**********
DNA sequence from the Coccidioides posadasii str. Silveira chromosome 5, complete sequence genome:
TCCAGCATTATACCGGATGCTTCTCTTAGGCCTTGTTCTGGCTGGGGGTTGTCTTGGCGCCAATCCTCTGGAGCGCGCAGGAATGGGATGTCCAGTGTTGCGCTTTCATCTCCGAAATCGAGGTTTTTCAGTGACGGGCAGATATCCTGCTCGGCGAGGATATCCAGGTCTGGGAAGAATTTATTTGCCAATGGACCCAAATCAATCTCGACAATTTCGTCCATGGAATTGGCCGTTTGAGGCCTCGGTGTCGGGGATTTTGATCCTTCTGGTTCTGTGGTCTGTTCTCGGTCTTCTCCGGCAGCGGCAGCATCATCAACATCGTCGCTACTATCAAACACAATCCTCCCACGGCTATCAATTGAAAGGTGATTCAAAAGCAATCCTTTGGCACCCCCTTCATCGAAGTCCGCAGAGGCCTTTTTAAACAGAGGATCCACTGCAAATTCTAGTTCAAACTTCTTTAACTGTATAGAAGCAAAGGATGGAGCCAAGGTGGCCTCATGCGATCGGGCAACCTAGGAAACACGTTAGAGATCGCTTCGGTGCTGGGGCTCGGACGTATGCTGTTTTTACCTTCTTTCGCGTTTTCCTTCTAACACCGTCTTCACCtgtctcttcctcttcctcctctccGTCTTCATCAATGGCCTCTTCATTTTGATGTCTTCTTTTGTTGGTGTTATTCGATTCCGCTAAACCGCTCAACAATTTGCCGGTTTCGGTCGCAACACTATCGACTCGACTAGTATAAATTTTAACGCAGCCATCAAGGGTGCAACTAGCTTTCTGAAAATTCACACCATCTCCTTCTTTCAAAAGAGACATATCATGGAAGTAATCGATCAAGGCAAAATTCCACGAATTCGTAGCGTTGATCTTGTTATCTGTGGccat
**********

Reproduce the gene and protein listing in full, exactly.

DNA sequence from the Coccidioides posadasii str. Silveira chromosome 5, complete sequence genome:
TCCAGCATTATACCGGATGCTTCTCTTAGGCCTTGTTCTGGCTGGGGGTTGTCTTGGCGCCAATCCTCTGGAGCGCGCAGGAATGGGATGTCCAGTGTTGCGCTTTCATCTCCGAAATCGAGGTTTTTCAGTGACGGGCAGATATCCTGCTCGGCGAGGATATCCAGGTCTGGGAAGAATTTATTTGCCAATGGACCCAAATCAATCTCGACAATTTCGTCCATGGAATTGGCCGTTTGAGGCCTCGGTGTCGGGGATTTTGATCCTTCTGGTTCTGTGGTCTGTTCTCGGTCTTCTCCGGCAGCGGCAGCATCATCAACATCGTCGCTACTATCAAACACAATCCTCCCACGGCTATCAATTGAAAGGTGATTCAAAAGCAATCCTTTGGCACCCCCTTCATCGAAGTCCGCAGAGGCCTTTTTAAACAGAGGATCCACTGCAAATTCTAGTTCAAACTTCTTTAACTGTATAGAAGCAAAGGATGGAGCCAAGGTGGCCTCATGCGATCGGGCAACCTAGGAAACACGTTAGAGATCGCTTCGGTGCTGGGGCTCGGACGTATGCTGTTTTTACCTTCTTTCGCGTTTTCCTTCTAACACCGTCTTCACCtgtctcttcctcttcctcctctccGTCTTCATCAATGGCCTCTTCATTTTGATGTCTTCTTTTGTTGGTGTTATTCGATTCCGCTAAACCGCTCAACAATTTGCCGGTTTCGGTCGCAACACTATCGACTCGACTAGTATAAATTTTAACGCAGCCATCAAGGGTGCAACTAGCTTTCTGAAAATTCACACCATCTCCTTCTTTCAAAAGAGACATATCATGGAAGTAATCGATCAAGGCAAAATTCCACGAATTCGTAGCGTTGATCTTGTTATCTGTGGccat